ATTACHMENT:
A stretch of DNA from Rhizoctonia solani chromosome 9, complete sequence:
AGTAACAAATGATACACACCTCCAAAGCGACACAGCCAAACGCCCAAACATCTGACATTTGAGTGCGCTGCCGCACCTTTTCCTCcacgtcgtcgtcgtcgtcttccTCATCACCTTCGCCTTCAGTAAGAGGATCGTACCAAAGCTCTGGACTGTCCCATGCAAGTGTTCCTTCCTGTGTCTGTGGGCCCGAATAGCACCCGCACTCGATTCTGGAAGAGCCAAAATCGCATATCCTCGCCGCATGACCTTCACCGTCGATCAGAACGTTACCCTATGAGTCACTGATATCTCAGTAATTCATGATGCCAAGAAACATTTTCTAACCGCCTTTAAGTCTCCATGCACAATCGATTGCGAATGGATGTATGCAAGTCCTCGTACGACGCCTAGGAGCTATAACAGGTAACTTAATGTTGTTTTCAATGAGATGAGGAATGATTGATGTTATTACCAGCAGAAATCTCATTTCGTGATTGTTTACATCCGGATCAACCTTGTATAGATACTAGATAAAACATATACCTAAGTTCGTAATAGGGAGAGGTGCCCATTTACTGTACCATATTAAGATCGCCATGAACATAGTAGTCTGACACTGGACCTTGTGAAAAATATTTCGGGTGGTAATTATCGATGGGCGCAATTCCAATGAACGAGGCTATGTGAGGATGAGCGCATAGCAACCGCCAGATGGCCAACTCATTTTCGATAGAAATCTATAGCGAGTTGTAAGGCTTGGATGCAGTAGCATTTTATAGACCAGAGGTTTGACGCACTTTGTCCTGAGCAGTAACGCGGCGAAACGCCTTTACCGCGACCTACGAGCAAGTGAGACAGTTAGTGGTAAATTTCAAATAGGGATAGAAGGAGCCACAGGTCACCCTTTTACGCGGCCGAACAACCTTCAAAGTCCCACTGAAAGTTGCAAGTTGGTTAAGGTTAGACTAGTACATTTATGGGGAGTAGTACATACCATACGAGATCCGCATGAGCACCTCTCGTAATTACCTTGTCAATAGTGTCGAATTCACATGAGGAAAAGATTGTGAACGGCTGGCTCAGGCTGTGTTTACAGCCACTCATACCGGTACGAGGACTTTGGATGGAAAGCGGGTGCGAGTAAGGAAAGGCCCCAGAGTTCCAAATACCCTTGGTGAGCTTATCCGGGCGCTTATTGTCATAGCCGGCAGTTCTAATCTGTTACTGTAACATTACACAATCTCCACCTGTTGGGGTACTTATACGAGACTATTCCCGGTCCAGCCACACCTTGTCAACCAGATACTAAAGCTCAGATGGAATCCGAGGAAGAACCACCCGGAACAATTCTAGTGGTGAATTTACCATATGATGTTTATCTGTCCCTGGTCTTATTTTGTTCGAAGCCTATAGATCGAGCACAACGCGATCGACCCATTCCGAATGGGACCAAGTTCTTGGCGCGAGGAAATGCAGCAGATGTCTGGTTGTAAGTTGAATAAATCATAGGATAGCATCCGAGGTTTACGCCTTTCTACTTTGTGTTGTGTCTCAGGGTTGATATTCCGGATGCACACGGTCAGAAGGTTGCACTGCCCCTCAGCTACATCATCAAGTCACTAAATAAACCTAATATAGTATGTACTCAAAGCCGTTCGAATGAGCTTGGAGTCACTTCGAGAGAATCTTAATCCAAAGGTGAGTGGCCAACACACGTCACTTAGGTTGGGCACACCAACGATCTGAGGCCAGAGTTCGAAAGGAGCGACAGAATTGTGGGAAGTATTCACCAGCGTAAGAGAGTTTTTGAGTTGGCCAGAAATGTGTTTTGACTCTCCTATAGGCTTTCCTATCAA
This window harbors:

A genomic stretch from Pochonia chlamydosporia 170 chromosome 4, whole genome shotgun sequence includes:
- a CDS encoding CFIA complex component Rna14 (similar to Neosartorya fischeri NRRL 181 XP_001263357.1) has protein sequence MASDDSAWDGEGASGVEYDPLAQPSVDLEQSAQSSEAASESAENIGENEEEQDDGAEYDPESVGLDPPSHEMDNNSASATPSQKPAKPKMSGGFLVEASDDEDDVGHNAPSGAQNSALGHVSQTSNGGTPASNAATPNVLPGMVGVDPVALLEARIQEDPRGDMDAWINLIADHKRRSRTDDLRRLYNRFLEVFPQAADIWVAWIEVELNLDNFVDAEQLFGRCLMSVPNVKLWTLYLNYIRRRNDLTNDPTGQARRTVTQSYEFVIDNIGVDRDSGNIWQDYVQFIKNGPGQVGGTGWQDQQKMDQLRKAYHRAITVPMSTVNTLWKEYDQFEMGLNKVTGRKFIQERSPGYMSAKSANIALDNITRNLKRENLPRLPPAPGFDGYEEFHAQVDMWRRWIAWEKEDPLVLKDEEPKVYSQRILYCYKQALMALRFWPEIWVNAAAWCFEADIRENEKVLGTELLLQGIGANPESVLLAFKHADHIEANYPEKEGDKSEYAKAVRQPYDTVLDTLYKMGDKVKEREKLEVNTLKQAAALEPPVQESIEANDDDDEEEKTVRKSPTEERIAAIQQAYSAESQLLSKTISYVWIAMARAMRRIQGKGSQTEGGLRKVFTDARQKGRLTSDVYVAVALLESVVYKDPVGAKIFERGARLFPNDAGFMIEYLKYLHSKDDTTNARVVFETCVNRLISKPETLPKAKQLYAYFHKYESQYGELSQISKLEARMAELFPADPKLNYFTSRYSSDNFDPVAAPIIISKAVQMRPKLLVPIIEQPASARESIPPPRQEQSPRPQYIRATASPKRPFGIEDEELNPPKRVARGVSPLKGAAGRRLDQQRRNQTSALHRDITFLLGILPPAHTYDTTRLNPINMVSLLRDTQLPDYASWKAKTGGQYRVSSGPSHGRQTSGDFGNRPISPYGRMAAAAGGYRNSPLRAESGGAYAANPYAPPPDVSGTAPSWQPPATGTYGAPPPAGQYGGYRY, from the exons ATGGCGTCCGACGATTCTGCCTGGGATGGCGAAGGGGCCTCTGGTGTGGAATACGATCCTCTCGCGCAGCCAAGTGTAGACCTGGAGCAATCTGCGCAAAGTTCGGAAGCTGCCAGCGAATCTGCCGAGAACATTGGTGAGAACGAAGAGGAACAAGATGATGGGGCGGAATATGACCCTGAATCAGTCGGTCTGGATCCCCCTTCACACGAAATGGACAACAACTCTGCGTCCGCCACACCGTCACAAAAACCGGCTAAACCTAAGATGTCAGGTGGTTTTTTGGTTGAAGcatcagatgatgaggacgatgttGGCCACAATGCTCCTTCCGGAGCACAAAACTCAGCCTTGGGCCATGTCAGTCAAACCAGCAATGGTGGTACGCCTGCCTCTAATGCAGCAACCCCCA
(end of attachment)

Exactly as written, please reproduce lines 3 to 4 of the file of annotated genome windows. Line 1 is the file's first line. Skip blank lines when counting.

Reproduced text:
This window harbors:

A genomic stretch from Pochonia chlamydosporia 170 chromosome 4, whole genome shotgun sequence includes: